It is better to light a candle than curse the darkness. – Eleanor Roosevelt
LIGHTING THE CANDLE
There are days where the sun shines brightly and all is right with the world. In the midst of such revelry, it can be easy to believe this joy will continue forever and none of the difficult, unpleasant things in life can touch us. Some of us have been fortunate to have seen such days while in loving relationships with exceptional people.
Jakob Mackenzie was such a man. It was enough that he lived, but an ordinary life was not sufficient, he must do more. Exceptionally gifted, he gave much more than he took and never tired of reaching forward, driven to do “just one more thing” to make life better and easier for those around him. When he died in 2009 at the age of 54, a light went out in the world and we have all been diminished by his passing.
It was my privilege to spend four years with him, first as a colleague and then in a romantic relationship. The stories and poems which follow have been born out of the friendship we forged, the love we shared, our hopes and dreams for a future that never came, and the grieving I have walked through after learning of his death. It is my hope that in sharing my experiences, others may find strength and comfort in their own dark night of the soul.
It is said that a journey of a thousand miles begins with a single step. Sometimes it begins with the loud, grinding screech of metal upon metal careening down the highway of life, never quite sure where everything is going to stop or what condition it will be in when it gets there.
Grief is never pretty. It tears our souls in tender places we cannot protect but desperately wish we could, leaving trails of blood and tears, sometimes seemingly without end. We enter the vortex frantically trying to push the experience away from us, trying to buy any amount of time we can to figure out how to take life back to where it was just minutes ago, totally benumbed, oblivious to the truth that life as we knew it no longer exists and can never be reached again, no matter how much effort we put into it in the time we have left upon this earth.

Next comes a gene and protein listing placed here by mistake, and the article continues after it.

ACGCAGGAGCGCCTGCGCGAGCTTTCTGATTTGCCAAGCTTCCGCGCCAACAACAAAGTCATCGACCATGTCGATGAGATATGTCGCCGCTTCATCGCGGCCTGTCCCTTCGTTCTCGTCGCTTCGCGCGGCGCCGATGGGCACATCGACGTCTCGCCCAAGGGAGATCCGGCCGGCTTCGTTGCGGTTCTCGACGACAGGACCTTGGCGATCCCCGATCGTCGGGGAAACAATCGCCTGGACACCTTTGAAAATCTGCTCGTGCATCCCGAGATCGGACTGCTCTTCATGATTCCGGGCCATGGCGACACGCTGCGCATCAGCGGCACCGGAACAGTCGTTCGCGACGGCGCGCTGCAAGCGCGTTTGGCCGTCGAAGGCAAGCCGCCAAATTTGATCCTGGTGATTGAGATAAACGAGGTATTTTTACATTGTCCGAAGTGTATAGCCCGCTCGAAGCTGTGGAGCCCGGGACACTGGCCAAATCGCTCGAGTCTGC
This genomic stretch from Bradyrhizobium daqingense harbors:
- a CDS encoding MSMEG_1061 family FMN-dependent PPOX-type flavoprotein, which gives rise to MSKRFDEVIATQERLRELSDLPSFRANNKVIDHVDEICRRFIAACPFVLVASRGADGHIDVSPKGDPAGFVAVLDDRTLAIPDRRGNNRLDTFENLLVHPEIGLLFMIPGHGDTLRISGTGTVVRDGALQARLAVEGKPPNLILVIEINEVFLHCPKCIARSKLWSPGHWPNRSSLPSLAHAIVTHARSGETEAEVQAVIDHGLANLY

I did not intend to go on this odyssey when I awoke on 17 August 2009. It had been a difficult year. My elderly mother, an emphysema patient, had entered the final stages of her disease, something we learned quite abruptly when she was hospitalised in early February for what seemed like a routine visit, but very quickly had her fighting for her life. Six months later, we were still badly shaken.
It was an ordinary day, unremarkable in its routine. Late in the afternoon I was doing a periodic check of the Social Security Death Index to see if I could locate the missing brother of a friend. As long as I was there, I thought I might check on a few people I knew who were along in years and might show up on its rolls. As I typed in the name of my former partner’s father, I wondered how old he was and thought back to the last time I had talked to him. He had to be pushing 80 if he was a day.
I got a hit.
“Awwwww!” I thought, feeling sad for him and his family, wondering how they were doing.
In the brief nanosecond it took for the birth date to register, I felt myself falling and heard the screeching of metal being ripped asunder as I went lurching down the emotional landscape of life. Time stood still as complete shock washed over me like a tidal wave. One minute I was dumbstruck, the next I was shaking uncontrollably and screaming. It was not Zee’s father who had died, . . . it was Zee.
OUT OF THE ASHES
Edna St. Vincent Millay (1892 – 1950)
Renascence and Other Poems, 1917